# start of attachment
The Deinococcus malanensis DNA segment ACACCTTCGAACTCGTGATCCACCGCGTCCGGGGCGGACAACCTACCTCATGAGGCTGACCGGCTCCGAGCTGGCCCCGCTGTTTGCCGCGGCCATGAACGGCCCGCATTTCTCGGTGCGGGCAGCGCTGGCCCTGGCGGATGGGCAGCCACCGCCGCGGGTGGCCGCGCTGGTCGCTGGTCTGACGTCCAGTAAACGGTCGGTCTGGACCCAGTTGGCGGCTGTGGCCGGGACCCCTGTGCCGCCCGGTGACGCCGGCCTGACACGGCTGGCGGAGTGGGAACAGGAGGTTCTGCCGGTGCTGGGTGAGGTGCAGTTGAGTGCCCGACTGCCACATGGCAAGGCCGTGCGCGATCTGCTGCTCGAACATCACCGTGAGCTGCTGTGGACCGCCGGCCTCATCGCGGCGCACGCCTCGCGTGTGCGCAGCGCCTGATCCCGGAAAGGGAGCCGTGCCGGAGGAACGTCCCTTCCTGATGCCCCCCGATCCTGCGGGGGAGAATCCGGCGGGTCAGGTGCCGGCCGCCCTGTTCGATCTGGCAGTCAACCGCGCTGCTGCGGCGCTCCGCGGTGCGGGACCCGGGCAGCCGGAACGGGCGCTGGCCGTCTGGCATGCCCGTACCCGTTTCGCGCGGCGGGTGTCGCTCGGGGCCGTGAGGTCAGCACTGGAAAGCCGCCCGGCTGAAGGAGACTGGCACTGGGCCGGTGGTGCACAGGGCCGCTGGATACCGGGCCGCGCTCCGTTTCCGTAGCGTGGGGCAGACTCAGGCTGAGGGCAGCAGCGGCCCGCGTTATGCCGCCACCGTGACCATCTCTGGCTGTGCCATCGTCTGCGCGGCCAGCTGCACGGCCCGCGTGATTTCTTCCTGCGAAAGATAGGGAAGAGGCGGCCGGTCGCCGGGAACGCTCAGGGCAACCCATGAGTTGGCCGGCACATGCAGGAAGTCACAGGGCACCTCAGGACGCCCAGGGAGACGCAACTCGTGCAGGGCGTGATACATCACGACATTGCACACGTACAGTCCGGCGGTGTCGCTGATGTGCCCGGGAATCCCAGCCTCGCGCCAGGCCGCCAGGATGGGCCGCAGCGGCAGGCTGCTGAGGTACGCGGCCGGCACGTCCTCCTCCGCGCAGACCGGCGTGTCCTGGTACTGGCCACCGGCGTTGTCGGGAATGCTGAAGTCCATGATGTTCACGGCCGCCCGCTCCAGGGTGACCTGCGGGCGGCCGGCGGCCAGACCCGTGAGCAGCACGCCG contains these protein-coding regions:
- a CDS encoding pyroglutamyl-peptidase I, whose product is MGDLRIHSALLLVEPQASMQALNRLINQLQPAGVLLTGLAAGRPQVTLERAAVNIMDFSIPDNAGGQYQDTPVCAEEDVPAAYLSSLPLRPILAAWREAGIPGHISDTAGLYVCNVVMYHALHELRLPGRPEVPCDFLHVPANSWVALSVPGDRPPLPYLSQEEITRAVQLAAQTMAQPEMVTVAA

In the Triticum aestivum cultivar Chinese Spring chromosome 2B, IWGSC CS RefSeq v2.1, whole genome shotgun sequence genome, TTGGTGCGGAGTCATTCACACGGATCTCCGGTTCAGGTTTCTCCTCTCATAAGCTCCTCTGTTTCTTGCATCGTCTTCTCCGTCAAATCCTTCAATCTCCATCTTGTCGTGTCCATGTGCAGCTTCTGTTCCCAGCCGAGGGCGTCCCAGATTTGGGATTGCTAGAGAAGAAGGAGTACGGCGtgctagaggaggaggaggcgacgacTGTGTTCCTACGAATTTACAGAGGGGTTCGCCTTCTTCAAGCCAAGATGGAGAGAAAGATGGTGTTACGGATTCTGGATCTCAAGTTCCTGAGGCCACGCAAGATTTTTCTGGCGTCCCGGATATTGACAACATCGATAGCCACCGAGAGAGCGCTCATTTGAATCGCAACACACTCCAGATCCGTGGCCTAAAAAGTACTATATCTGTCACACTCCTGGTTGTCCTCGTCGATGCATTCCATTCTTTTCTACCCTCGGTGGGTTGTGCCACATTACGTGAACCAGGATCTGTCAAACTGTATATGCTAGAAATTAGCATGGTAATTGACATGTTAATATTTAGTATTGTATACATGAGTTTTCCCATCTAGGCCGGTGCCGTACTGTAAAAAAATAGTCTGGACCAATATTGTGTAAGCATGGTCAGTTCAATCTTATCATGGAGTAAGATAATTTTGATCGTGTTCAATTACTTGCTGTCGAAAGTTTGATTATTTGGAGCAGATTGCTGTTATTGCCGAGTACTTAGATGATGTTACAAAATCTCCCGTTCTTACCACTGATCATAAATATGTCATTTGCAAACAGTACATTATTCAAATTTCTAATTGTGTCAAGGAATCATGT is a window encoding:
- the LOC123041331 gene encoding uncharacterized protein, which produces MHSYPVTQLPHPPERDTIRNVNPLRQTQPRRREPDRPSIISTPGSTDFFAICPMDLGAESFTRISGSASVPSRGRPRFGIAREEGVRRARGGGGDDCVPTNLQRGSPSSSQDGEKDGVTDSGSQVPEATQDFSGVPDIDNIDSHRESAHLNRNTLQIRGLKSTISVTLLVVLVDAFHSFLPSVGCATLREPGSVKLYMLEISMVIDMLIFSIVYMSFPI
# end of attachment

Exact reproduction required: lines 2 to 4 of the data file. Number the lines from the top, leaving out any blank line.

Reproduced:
- a CDS encoding pyroglutamyl-peptidase I, whose product is MGDLRIHSALLLVEPQASMQALNRLINQLQPAGVLLTGLAAGRPQVTLERAAVNIMDFSIPDNAGGQYQDTPVCAEEDVPAAYLSSLPLRPILAAWREAGIPGHISDTAGLYVCNVVMYHALHELRLPGRPEVPCDFLHVPANSWVALSVPGDRPPLPYLSQEEITRAVQLAAQTMAQPEMVTVAA

In the Triticum aestivum cultivar Chinese Spring chromosome 2B, IWGSC CS RefSeq v2.1, whole genome shotgun sequence genome, TTGGTGCGGAGTCATTCACACGGATCTCCGGTTCAGGTTTCTCCTCTCATAAGCTCCTCTGTTTCTTGCATCGTCTTCTCCGTCAAATCCTTCAATCTCCATCTTGTCGTGTCCATGTGCAGCTTCTGTTCCCAGCCGAGGGCGTCCCAGATTTGGGATTGCTAGAGAAGAAGGAGTACGGCGtgctagaggaggaggaggcgacgacTGTGTTCCTACGAATTTACAGAGGGGTTCGCCTTCTTCAAGCCAAGATGGAGAGAAAGATGGTGTTACGGATTCTGGATCTCAAGTTCCTGAGGCCACGCAAGATTTTTCTGGCGTCCCGGATATTGACAACATCGATAGCCACCGAGAGAGCGCTCATTTGAATCGCAACACACTCCAGATCCGTGGCCTAAAAAGTACTATATCTGTCACACTCCTGGTTGTCCTCGTCGATGCATTCCATTCTTTTCTACCCTCGGTGGGTTGTGCCACATTACGTGAACCAGGATCTGTCAAACTGTATATGCTAGAAATTAGCATGGTAATTGACATGTTAATATTTAGTATTGTATACATGAGTTTTCCCATCTAGGCCGGTGCCGTACTGTAAAAAAATAGTCTGGACCAATATTGTGTAAGCATGGTCAGTTCAATCTTATCATGGAGTAAGATAATTTTGATCGTGTTCAATTACTTGCTGTCGAAAGTTTGATTATTTGGAGCAGATTGCTGTTATTGCCGAGTACTTAGATGATGTTACAAAATCTCCCGTTCTTACCACTGATCATAAATATGTCATTTGCAAACAGTACATTATTCAAATTTCTAATTGTGTCAAGGAATCATGT is a window encoding:
- the LOC123041331 gene encoding uncharacterized protein, which produces MHSYPVTQLPHPPERDTIRNVNPLRQTQPRRREPDRPSIISTPGSTDFFAICPMDLGAESFTRISGSASVPSRGRPRFGIAREEGVRRARGGGGDDCVPTNLQRGSPSSSQDGEKDGVTDSGSQVPEATQDFSGVPDIDNIDSHRESAHLNRNTLQIRGLKSTISVTLLVVLVDAFHSFLPSVGCATLREPGSVKLYMLEISMVIDMLIFSIVYMSFPI